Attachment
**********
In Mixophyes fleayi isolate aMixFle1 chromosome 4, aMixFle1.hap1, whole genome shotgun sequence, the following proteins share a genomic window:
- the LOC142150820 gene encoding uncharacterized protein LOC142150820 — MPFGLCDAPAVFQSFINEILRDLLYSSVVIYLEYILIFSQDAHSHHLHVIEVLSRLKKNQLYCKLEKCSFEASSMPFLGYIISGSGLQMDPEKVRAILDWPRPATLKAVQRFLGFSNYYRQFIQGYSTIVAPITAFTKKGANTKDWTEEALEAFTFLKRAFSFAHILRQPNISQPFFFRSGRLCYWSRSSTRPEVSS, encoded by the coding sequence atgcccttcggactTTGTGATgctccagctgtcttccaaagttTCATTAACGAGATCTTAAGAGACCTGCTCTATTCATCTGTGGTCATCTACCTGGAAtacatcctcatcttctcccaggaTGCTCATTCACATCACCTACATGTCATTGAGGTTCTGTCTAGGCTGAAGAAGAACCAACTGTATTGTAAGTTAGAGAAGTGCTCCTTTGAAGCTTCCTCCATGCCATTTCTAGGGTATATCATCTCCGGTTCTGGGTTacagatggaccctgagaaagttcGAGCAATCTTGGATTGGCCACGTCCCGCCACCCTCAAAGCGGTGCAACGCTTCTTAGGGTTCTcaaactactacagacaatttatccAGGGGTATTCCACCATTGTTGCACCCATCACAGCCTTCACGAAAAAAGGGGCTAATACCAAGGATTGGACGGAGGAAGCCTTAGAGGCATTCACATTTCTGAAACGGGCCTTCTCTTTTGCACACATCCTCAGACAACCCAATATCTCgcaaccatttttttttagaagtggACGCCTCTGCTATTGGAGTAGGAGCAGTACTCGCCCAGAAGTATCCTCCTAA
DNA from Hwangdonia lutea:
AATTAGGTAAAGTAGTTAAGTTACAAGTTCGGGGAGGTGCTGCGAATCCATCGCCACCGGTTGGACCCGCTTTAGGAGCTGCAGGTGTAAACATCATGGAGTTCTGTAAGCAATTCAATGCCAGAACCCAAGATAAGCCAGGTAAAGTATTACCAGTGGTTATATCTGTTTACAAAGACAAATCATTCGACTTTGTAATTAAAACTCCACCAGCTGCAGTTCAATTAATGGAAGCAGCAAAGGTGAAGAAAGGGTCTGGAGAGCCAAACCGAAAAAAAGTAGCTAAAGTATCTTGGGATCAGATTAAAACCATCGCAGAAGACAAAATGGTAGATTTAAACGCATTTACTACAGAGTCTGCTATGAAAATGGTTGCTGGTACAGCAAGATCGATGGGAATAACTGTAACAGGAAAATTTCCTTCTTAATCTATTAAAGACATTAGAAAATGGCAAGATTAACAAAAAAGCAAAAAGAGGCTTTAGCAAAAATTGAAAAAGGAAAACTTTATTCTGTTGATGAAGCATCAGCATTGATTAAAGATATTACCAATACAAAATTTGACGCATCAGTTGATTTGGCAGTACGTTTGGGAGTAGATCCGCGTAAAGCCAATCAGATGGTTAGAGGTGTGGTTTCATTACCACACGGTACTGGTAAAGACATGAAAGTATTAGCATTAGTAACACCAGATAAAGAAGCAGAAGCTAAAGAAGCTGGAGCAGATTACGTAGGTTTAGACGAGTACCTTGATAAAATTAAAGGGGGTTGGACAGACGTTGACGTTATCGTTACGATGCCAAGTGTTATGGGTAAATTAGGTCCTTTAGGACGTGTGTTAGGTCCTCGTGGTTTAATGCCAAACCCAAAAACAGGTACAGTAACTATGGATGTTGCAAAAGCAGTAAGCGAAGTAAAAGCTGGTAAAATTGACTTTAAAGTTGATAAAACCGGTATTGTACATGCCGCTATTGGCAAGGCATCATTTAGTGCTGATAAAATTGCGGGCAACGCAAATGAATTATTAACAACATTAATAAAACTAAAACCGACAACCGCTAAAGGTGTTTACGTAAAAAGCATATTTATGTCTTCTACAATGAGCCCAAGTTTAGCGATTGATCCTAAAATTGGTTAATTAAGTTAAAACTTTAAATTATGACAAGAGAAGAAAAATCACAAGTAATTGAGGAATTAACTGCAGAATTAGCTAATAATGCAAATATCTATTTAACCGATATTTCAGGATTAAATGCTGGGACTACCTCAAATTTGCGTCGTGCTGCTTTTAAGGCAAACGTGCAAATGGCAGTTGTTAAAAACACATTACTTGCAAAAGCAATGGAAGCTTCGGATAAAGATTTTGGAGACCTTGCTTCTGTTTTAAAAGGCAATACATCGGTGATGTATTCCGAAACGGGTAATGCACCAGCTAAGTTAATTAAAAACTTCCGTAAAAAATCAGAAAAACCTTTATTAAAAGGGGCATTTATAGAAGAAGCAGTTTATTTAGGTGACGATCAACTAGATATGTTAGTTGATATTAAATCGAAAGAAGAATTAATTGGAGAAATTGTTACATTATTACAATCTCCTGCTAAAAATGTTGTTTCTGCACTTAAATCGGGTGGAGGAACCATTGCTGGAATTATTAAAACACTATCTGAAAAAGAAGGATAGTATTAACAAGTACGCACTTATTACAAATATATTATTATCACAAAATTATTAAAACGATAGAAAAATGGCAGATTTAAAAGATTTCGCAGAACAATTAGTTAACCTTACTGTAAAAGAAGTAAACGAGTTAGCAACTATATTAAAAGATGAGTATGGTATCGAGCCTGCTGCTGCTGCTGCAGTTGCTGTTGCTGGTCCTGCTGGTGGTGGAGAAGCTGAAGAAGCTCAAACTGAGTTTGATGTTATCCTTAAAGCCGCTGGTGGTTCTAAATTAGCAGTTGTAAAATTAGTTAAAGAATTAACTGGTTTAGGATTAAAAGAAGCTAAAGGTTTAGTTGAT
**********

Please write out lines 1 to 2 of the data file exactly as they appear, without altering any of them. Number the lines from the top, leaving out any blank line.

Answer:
In Mixophyes fleayi isolate aMixFle1 chromosome 4, aMixFle1.hap1, whole genome shotgun sequence, the following proteins share a genomic window:
- the LOC142150820 gene encoding uncharacterized protein LOC142150820 — MPFGLCDAPAVFQSFINEILRDLLYSSVVIYLEYILIFSQDAHSHHLHVIEVLSRLKKNQLYCKLEKCSFEASSMPFLGYIISGSGLQMDPEKVRAILDWPRPATLKAVQRFLGFSNYYRQFIQGYSTIVAPITAFTKKGANTKDWTEEALEAFTFLKRAFSFAHILRQPNISQPFFFRSGRLCYWSRSSTRPEVSS, encoded by the coding sequence atgcccttcggactTTGTGATgctccagctgtcttccaaagttTCATTAACGAGATCTTAAGAGACCTGCTCTATTCATCTGTGGTCATCTACCTGGAAtacatcctcatcttctcccaggaTGCTCATTCACATCACCTACATGTCATTGAGGTTCTGTCTAGGCTGAAGAAGAACCAACTGTATTGTAAGTTAGAGAAGTGCTCCTTTGAAGCTTCCTCCATGCCATTTCTAGGGTATATCATCTCCGGTTCTGGGTTacagatggaccctgagaaagttcGAGCAATCTTGGATTGGCCACGTCCCGCCACCCTCAAAGCGGTGCAACGCTTCTTAGGGTTCTcaaactactacagacaatttatccAGGGGTATTCCACCATTGTTGCACCCATCACAGCCTTCACGAAAAAAGGGGCTAATACCAAGGATTGGACGGAGGAAGCCTTAGAGGCATTCACATTTCTGAAACGGGCCTTCTCTTTTGCACACATCCTCAGACAACCCAATATCTCgcaaccatttttttttagaagtggACGCCTCTGCTATTGGAGTAGGAGCAGTACTCGCCCAGAAGTATCCTCCTAA